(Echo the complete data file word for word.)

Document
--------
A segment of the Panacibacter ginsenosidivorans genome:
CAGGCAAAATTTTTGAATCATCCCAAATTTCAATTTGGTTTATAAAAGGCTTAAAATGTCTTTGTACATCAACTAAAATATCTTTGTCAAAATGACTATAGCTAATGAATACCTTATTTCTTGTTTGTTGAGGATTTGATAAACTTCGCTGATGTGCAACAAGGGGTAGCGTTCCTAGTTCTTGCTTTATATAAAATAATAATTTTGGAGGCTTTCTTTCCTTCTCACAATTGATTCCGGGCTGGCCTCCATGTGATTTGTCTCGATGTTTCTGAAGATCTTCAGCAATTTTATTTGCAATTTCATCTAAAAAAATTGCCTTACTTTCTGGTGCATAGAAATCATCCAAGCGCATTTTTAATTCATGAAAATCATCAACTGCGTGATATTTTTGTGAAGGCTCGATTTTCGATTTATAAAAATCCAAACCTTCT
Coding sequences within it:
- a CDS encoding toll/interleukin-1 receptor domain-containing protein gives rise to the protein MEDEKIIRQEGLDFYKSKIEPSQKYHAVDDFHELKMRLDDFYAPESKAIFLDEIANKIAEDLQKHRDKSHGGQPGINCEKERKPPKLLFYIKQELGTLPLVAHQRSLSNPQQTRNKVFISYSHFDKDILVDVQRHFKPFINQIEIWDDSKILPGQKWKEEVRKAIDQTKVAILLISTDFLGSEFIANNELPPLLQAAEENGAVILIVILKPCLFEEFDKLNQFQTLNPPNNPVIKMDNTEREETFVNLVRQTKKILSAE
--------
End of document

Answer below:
A segment of the Panacibacter ginsenosidivorans genome:
CAGGCAAAATTTTTGAATCATCCCAAATTTCAATTTGGTTTATAAAAGGCTTAAAATGTCTTTGTACATCAACTAAAATATCTTTGTCAAAATGACTATAGCTAATGAATACCTTATTTCTTGTTTGTTGAGGATTTGATAAACTTCGCTGATGTGCAACAAGGGGTAGCGTTCCTAGTTCTTGCTTTATATAAAATAATAATTTTGGAGGCTTTCTTTCCTTCTCACAATTGATTCCGGGCTGGCCTCCATGTGATTTGTCTCGATGTTTCTGAAGATCTTCAGCAATTTTATTTGCAATTTCATCTAAAAAAATTGCCTTACTTTCTGGTGCATAGAAATCATCCAAGCGCATTTTTAATTCATGAAAATCATCAACTGCGTGATATTTTTGTGAAGGCTCGATTTTCGATTTATAAAAATCCAAACCTTCT
Coding sequences within it:
- a CDS encoding toll/interleukin-1 receptor domain-containing protein gives rise to the protein MEDEKIIRQEGLDFYKSKIEPSQKYHAVDDFHELKMRLDDFYAPESKAIFLDEIANKIAEDLQKHRDKSHGGQPGINCEKERKPPKLLFYIKQELGTLPLVAHQRSLSNPQQTRNKVFISYSHFDKDILVDVQRHFKPFINQIEIWDDSKILPGQKWKEEVRKAIDQTKVAILLISTDFLGSEFIANNELPPLLQAAEENGAVILIVILKPCLFEEFDKLNQFQTLNPPNNPVIKMDNTEREETFVNLVRQTKKILSAE